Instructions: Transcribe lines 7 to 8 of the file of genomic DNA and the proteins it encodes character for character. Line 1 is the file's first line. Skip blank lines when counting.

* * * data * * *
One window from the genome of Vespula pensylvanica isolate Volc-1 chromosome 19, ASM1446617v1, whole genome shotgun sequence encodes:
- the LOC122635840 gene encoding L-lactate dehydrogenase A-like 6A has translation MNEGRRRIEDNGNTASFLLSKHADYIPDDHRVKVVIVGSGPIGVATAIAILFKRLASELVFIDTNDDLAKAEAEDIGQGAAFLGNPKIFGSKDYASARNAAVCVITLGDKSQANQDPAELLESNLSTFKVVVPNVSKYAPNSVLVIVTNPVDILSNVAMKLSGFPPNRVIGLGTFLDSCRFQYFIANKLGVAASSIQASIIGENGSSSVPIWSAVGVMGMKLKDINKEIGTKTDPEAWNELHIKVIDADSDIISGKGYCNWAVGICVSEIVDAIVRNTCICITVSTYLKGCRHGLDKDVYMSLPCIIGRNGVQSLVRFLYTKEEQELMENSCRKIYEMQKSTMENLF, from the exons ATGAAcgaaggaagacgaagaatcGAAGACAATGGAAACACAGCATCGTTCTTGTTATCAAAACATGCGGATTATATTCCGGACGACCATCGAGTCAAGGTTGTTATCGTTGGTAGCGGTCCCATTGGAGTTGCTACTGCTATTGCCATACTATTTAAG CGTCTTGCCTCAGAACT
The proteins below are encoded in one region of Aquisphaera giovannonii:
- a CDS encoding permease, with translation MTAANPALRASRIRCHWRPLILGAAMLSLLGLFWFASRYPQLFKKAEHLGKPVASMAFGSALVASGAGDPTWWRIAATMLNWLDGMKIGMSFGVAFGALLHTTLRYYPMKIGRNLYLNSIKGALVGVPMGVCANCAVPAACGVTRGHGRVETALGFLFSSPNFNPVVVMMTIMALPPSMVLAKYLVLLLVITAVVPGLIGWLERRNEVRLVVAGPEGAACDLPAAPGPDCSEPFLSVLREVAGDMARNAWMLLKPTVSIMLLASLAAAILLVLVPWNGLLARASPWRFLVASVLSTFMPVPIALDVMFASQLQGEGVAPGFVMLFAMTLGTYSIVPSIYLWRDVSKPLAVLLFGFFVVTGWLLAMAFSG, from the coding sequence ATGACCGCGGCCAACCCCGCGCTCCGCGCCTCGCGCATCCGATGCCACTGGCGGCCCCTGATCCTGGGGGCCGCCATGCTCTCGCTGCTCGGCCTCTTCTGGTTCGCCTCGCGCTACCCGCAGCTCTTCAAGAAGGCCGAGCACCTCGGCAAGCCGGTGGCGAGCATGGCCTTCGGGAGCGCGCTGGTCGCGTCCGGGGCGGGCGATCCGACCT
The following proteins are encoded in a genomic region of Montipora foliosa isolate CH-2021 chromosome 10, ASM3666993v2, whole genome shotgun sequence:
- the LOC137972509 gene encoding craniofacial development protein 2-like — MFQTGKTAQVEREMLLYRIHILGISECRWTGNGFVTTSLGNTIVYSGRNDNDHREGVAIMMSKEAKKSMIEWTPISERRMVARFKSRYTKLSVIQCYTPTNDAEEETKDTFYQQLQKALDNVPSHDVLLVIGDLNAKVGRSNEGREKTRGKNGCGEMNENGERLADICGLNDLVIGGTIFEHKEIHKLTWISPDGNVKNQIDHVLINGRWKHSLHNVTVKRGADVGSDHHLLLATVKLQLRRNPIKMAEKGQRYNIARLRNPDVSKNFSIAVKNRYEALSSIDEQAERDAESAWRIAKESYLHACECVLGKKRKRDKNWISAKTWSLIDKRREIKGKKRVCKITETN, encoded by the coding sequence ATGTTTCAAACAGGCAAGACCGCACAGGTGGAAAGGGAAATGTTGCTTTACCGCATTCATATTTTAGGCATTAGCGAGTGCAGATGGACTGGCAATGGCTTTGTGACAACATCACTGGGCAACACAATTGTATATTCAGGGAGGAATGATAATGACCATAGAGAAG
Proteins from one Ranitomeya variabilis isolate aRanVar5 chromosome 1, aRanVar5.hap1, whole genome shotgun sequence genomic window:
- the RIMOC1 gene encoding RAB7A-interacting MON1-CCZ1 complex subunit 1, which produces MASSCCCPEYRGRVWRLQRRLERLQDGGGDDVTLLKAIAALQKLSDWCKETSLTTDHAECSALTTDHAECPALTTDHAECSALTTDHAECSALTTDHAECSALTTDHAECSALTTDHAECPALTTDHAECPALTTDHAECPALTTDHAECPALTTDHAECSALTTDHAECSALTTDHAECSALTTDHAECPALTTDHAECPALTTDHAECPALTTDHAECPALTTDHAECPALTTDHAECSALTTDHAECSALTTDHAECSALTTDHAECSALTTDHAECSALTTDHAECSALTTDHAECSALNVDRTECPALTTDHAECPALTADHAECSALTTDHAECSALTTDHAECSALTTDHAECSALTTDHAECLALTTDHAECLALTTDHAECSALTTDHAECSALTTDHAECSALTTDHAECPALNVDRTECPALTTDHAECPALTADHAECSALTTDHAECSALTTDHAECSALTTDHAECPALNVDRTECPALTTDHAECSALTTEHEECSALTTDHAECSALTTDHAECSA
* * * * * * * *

Proteins from one Ranitomeya variabilis isolate aRanVar5 chromosome 1, aRanVar5.hap1, whole genome shotgun sequence genomic window:
- the RIMOC1 gene encoding RAB7A-interacting MON1-CCZ1 complex subunit 1, which produces MASSCCCPEYRGRVWRLQRRLERLQDGGGDDVTLLKAIAALQKLSDWCKETSLTTDHAECSALTTDHAECPALTTDHAECSALTTDHAECSALTTDHAECSALTTDHAECSALTTDHAECPALTTDHAECPALTTDHAECPALTTDHAECPALTTDHAECSALTTDHAECSALTTDHAECSALTTDHAECPALTTDHAECPALTTDHAECPALTTDHAECPALTTDHAECPALTTDHAECSALTTDHAECSALTTDHAECSALTTDHAECSALTTDHAECSALTTDHAECSALTTDHAECSALNVDRTECPALTTDHAECPALTADHAECSALTTDHAECSALTTDHAECSALTTDHAECSALTTDHAECLALTTDHAECLALTTDHAECSALTTDHAECSALTTDHAECSALTTDHAECPALNVDRTECPALTTDHAECPALTADHAECSALTTDHAECSALTTDHAECSALTTDHAECPALNVDRTECPALTTDHAECSALTTEHEECSALTTDHAECSALTTDHAECSA